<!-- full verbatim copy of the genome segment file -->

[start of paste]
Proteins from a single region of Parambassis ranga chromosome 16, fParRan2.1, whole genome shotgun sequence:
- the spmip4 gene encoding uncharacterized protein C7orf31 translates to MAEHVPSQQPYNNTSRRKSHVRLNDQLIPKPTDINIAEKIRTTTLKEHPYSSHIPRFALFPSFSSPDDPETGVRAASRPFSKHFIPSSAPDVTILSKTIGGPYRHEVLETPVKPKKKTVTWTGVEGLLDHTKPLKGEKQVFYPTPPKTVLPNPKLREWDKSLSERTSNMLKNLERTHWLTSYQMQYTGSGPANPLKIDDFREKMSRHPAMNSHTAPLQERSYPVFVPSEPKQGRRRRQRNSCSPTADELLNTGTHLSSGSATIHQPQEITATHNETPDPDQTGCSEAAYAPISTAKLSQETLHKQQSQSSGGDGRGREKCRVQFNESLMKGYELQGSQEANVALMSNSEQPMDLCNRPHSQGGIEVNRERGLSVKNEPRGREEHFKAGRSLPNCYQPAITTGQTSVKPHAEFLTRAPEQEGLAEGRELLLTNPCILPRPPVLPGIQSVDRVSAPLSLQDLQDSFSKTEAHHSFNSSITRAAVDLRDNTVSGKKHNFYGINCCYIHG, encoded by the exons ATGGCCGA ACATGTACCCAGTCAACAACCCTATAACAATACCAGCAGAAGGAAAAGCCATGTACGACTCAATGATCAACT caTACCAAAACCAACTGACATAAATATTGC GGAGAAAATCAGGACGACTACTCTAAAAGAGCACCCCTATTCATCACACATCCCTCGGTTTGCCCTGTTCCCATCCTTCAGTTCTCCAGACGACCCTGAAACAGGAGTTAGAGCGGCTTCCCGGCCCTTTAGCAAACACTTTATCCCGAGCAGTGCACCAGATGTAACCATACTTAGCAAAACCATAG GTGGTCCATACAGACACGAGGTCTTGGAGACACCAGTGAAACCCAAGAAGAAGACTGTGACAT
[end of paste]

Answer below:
Proteins from a single region of Parambassis ranga chromosome 16, fParRan2.1, whole genome shotgun sequence:
- the spmip4 gene encoding uncharacterized protein C7orf31 translates to MAEHVPSQQPYNNTSRRKSHVRLNDQLIPKPTDINIAEKIRTTTLKEHPYSSHIPRFALFPSFSSPDDPETGVRAASRPFSKHFIPSSAPDVTILSKTIGGPYRHEVLETPVKPKKKTVTWTGVEGLLDHTKPLKGEKQVFYPTPPKTVLPNPKLREWDKSLSERTSNMLKNLERTHWLTSYQMQYTGSGPANPLKIDDFREKMSRHPAMNSHTAPLQERSYPVFVPSEPKQGRRRRQRNSCSPTADELLNTGTHLSSGSATIHQPQEITATHNETPDPDQTGCSEAAYAPISTAKLSQETLHKQQSQSSGGDGRGREKCRVQFNESLMKGYELQGSQEANVALMSNSEQPMDLCNRPHSQGGIEVNRERGLSVKNEPRGREEHFKAGRSLPNCYQPAITTGQTSVKPHAEFLTRAPEQEGLAEGRELLLTNPCILPRPPVLPGIQSVDRVSAPLSLQDLQDSFSKTEAHHSFNSSITRAAVDLRDNTVSGKKHNFYGINCCYIHG, encoded by the exons ATGGCCGA ACATGTACCCAGTCAACAACCCTATAACAATACCAGCAGAAGGAAAAGCCATGTACGACTCAATGATCAACT caTACCAAAACCAACTGACATAAATATTGC GGAGAAAATCAGGACGACTACTCTAAAAGAGCACCCCTATTCATCACACATCCCTCGGTTTGCCCTGTTCCCATCCTTCAGTTCTCCAGACGACCCTGAAACAGGAGTTAGAGCGGCTTCCCGGCCCTTTAGCAAACACTTTATCCCGAGCAGTGCACCAGATGTAACCATACTTAGCAAAACCATAG GTGGTCCATACAGACACGAGGTCTTGGAGACACCAGTGAAACCCAAGAAGAAGACTGTGACAT